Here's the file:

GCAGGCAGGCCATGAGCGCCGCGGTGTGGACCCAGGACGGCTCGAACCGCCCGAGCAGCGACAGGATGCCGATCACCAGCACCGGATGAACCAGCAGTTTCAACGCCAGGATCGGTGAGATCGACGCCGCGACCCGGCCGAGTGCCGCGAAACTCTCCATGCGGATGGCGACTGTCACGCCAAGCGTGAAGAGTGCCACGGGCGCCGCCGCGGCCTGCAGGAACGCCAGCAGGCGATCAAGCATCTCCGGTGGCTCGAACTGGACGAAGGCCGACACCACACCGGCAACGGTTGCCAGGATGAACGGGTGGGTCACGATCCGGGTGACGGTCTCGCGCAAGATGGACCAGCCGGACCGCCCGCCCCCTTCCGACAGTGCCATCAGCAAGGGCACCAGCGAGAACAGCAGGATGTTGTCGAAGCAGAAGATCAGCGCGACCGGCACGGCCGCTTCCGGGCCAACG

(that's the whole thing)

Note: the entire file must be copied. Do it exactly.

GCAGGCAGGCCATGAGCGCCGCGGTGTGGACCCAGGACGGCTCGAACCGCCCGAGCAGCGACAGGATGCCGATCACCAGCACCGGATGAACCAGCAGTTTCAACGCCAGGATCGGTGAGATCGACGCCGCGACCCGGCCGAGTGCCGCGAAACTCTCCATGCGGATGGCGACTGTCACGCCAAGCGTGAAGAGTGCCACGGGCGCCGCCGCGGCCTGCAGGAACGCCAGCAGGCGATCAAGCATCTCCGGTGGCTCGAACTGGACGAAGGCCGACACCACACCGGCAACGGTTGCCAGGATGAACGGGTGGGTCACGATCCGGGTGACGGTCTCGCGCAAGATGGACCAGCCGGACCGCCCGCCCCCTTCCGACAGTGCCATCAGCAAGGGCACCAGCGAGAACAGCAGGATGTTGTCGAAGCAGAAGATCAGCGCGACCGGCACGGCCGCTTCCGGGCCAACG